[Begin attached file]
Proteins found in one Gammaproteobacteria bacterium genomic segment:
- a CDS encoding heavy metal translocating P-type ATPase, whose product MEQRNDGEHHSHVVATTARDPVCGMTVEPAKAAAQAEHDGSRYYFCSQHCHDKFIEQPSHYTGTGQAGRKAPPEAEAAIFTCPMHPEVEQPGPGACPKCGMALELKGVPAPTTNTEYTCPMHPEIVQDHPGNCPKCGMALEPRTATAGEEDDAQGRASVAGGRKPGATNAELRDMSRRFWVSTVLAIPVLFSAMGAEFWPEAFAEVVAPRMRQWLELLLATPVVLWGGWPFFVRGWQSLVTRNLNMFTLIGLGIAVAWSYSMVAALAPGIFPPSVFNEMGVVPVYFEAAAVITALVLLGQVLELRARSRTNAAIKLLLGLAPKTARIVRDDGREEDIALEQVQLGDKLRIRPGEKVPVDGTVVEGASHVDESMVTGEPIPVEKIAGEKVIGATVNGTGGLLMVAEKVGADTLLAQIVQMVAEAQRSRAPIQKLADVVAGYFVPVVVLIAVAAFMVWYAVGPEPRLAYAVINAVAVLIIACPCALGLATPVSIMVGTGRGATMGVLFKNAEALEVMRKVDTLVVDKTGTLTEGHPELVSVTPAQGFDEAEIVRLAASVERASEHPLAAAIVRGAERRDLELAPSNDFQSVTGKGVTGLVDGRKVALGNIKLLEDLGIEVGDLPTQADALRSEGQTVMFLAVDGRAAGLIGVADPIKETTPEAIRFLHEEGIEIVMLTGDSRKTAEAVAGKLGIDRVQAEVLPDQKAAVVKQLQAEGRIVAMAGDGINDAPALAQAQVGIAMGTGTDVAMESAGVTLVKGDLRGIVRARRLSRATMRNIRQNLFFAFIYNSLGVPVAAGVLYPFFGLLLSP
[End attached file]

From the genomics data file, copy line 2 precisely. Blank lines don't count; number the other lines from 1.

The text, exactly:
- a CDS encoding heavy metal translocating P-type ATPase, whose product MEQRNDGEHHSHVVATTARDPVCGMTVEPAKAAAQAEHDGSRYYFCSQHCHDKFIEQPSHYTGTGQAGRKAPPEAEAAIFTCPMHPEVEQPGPGACPKCGMALELKGVPAPTTNTEYTCPMHPEIVQDHPGNCPKCGMALEPRTATAGEEDDAQGRASVAGGRKPGATNAELRDMSRRFWVSTVLAIPVLFSAMGAEFWPEAFAEVVAPRMRQWLELLLATPVVLWGGWPFFVRGWQSLVTRNLNMFTLIGLGIAVAWSYSMVAALAPGIFPPSVFNEMGVVPVYFEAAAVITALVLLGQVLELRARSRTNAAIKLLLGLAPKTARIVRDDGREEDIALEQVQLGDKLRIRPGEKVPVDGTVVEGASHVDESMVTGEPIPVEKIAGEKVIGATVNGTGGLLMVAEKVGADTLLAQIVQMVAEAQRSRAPIQKLADVVAGYFVPVVVLIAVAAFMVWYAVGPEPRLAYAVINAVAVLIIACPCALGLATPVSIMVGTGRGATMGVLFKNAEALEVMRKVDTLVVDKTGTLTEGHPELVSVTPAQGFDEAEIVRLAASVERASEHPLAAAIVRGAERRDLELAPSNDFQSVTGKGVTGLVDGRKVALGNIKLLEDLGIEVGDLPTQADALRSEGQTVMFLAVDGRAAGLIGVADPIKETTPEAIRFLHEEGIEIVMLTGDSRKTAEAVAGKLGIDRVQAEVLPDQKAAVVKQLQAEGRIVAMAGDGINDAPALAQAQVGIAMGTGTDVAMESAGVTLVKGDLRGIVRARRLSRATMRNIRQNLFFAFIYNSLGVPVAAGVLYPFFGLLLSP